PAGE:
A Gap-Year Story: What I Learned and What You Can
Gap-years are an increasingly popular choice among students planning on studying abroad, for various reasons. They can provide necessary time for reflection and planning, or even aid in bolstering one’s profile. It is a time that one can shape to their own needs, with the potential of formative value. I consider my own gap-year an integral experience, not simply with regards to college admissions, but in the larger scheme of things. I shall talk about the reasons that guided such a choice, as well as my experiences during the time, using these as the basis for the suggestions I make. I shall end with a discussion on the implications of the current pandemic and the meaning of a gap-year in this time.
The most straightforward advantage that a gap-year gives you is of time. Unlike in school or college, the year and few months you have upon taking this time are entirely yours to do with whatever you decide. My need for this time arose from my specific conditions and aspirations. By 2014, I had been playing the piano and singing for a few years, though I had just begun my training as a singer. I had seriously been considering studying music for my undergrad and had foreseen even then that my skill would not be sufficient by the time I graduated, especially with the course-load of a PCMB student in 11th and 12th. So, I began considering taking a year before college quite early on. This consideration became more serious when, even in grade XII, I wasn’t entirely certain about which of my two passions—science or music—I wanted to pursue. Thus, deliberating long and hard over the matter, I decided to take a year to hone my singing and understand where my passions truly lied and what kind of school I wanted to attend afterwards. Even if I did not end up studying These goals were quite broad, for which I had no concrete plan in mind. The only concrete plans I had were to learn Italian—for the music—and do my applications between the autumn and winter. The idea was to look for musical opportunities to engage in, and that is what I did, ending up singing in operas and recitals quite actively, besides helping my school plan an event, teaching music theory to some friends on their way to studying music in France, and instructing children from financially challenged families in vocal music and theory.
The one thing I did not do during this time was testing. I wasn’t too happy with my first attempt at the SAT, taken near the end of grade XI, and so wondered if I should take a second attempt during my gap-year, since I was pretty sure I was going to take one. My counsellor recommended against this. Her reasoning was that colleges could question why I needed the extra time to do something that most students do during high school. It made sense to me, so I made it a point to finish all my testing—consisting of two SAT attempts and two SAT Subject Tests—before graduating grade XII. This worked out well for me, as I was able to focus on my actual goals during my gap-year, without the distraction of standardized testing. Of course, this was suited to my conditions and things are different for different people. There are indeed instances where a decision to study in the US is made quite late, so the candidate takes a year to fulfil the necessary requirements and send in applications; or perhaps there are financial constraints that do not allow for one to begin college until the next year. It is highly unlikely that colleges will penalize you for such reasons.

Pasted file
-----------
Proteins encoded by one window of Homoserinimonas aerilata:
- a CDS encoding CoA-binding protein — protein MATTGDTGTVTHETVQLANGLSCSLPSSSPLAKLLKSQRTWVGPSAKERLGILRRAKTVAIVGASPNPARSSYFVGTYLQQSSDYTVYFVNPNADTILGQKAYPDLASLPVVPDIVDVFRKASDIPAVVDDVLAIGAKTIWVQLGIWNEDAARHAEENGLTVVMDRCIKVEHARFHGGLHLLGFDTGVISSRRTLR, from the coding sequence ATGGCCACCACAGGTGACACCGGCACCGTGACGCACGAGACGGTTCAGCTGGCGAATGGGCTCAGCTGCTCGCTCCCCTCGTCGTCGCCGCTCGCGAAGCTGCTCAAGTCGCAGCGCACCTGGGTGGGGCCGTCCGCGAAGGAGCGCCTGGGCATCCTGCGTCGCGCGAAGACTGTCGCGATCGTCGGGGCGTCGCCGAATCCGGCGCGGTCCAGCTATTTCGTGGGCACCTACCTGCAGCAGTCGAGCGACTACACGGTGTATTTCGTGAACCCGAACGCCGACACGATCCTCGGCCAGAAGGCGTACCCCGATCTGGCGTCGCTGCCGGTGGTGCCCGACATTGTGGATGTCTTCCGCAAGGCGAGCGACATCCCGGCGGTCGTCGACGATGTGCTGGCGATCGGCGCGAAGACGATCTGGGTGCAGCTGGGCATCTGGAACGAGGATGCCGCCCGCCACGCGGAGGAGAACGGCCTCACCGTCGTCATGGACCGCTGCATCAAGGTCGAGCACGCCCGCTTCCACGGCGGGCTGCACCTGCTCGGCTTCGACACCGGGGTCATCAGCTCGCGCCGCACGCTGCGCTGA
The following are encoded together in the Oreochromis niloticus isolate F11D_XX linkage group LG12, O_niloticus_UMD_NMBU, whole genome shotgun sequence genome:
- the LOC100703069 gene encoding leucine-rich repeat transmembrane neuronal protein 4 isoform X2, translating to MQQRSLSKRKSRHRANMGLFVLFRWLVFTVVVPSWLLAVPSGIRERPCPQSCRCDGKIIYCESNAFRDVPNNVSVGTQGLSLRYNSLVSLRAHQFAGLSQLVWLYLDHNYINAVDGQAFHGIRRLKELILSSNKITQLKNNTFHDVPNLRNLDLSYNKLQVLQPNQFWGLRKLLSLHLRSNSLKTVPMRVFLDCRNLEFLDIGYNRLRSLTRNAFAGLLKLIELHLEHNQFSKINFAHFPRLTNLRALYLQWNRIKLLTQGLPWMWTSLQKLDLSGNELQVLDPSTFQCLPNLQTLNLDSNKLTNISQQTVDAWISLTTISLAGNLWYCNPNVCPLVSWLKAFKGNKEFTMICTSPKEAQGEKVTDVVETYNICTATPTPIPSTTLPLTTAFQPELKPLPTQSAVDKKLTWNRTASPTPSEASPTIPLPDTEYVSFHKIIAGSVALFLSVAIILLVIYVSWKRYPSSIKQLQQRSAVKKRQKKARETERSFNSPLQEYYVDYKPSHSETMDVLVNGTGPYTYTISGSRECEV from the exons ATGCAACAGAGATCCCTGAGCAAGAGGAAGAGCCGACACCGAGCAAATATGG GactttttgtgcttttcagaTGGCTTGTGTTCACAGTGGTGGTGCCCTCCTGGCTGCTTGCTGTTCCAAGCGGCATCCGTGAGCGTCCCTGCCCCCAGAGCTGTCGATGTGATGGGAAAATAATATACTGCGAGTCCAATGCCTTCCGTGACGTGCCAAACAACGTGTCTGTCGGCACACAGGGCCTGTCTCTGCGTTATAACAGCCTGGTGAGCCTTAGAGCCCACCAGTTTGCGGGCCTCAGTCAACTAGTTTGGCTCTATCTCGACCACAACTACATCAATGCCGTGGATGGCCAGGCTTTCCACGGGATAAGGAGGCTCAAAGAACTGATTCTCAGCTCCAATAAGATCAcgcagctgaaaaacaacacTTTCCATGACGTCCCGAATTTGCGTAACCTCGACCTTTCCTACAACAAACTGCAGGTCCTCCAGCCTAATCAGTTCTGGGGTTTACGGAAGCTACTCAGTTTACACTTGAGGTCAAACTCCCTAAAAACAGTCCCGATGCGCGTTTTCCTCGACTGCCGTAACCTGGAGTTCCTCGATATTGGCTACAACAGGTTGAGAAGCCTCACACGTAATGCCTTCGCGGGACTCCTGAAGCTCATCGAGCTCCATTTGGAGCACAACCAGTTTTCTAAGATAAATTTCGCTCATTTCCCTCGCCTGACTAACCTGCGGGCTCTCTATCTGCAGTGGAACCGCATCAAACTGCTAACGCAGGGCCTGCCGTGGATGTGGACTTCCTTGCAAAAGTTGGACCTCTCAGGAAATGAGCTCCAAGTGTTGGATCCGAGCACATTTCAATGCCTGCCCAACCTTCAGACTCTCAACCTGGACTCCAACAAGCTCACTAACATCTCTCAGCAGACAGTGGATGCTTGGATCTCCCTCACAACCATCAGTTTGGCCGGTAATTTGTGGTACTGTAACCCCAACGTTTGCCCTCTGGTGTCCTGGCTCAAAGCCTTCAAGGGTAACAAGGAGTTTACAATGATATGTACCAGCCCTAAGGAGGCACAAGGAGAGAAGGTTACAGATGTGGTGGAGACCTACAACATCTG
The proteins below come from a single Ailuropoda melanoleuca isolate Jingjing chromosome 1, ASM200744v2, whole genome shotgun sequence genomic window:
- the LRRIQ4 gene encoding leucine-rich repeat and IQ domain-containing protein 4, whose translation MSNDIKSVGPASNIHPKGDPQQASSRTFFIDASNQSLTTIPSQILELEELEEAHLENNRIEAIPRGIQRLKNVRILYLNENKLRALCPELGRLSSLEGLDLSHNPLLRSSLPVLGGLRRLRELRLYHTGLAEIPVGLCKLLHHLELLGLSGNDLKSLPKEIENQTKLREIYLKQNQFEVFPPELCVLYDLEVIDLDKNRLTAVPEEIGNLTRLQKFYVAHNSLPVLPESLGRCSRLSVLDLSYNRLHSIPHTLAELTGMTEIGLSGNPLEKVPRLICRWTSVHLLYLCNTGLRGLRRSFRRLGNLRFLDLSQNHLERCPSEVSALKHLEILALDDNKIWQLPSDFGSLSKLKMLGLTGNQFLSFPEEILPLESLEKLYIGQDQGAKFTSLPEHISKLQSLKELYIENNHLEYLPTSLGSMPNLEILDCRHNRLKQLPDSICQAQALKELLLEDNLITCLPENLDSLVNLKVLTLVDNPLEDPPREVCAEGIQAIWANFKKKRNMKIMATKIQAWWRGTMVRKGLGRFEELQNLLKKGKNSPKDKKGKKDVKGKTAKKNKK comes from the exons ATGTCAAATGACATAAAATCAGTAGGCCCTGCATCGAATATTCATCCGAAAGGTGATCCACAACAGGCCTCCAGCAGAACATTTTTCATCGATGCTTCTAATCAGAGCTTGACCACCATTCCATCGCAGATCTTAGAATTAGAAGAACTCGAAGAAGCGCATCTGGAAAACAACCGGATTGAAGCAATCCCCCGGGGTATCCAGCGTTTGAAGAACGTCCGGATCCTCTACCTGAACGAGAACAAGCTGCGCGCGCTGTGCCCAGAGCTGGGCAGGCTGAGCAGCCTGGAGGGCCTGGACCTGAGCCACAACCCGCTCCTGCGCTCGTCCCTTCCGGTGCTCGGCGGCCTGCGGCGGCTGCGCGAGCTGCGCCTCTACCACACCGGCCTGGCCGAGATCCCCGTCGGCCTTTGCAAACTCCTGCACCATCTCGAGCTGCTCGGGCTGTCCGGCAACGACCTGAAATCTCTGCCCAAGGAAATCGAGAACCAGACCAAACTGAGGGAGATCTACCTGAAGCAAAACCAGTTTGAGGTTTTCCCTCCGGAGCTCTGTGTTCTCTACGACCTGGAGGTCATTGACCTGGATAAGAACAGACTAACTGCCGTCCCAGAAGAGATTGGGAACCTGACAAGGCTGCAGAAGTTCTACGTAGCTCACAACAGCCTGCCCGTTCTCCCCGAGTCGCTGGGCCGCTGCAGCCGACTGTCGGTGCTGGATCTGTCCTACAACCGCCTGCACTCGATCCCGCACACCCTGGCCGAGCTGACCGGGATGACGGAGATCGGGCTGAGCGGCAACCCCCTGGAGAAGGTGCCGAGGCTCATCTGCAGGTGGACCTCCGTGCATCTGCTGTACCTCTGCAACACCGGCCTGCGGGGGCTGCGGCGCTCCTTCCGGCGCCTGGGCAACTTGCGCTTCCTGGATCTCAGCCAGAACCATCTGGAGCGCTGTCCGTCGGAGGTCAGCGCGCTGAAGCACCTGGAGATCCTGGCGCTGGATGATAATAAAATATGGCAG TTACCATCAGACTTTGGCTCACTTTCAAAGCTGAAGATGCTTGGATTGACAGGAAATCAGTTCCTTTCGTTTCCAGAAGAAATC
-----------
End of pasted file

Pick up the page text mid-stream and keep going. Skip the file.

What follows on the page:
These times of COVID-19 are as uncertain for colleges as they are for us. While many institutions in the US plan on opening in the coming fall, many do not, and others still are undecided. Besides, the inability to acquire a student visa in time can possibly pose another barrier for students from India admitted for the coming fall. Owing to this, students may decide or be compelled to take a gap-year. Wherever it is a choice—one between online classes and a gap-year—I think one question matters more than others: is one able to do online most of one would on campus? The answer will be different for different people. Someone involved mainly in conventional classroom activities and clubs that don’t require in-person interaction to a great degree—say, an economics club—may be able to attain similar results either way. This would not be the case for a sportsperson or a performer who would a substantial portion of their time engaged in such activities. There may be other considerations, such as a potential financial incentive offered by a school to take classes online. There is thus no generic response to the question of a gap-year in these circumstances; one must consider various factors, including the kind of activities they would otherwise be engaged in on campus, in making this choice.
My sincerest advice is this: if you take a gap-year, take it for something greater than just getting into the “right” college. Sure, a gap-year bestows upon you time, but it isn’t without cost. It may be possible to convince colleges that the year served a greater purpose, but the easiest way to do that is to sincerely take the time for such a purpose. Besides, today’s unforeseen times may give more reason for a gap-year. In the end, whatever you decide, let it be the best recourse for you; let your reasons be of as much value to you as to a year of your time.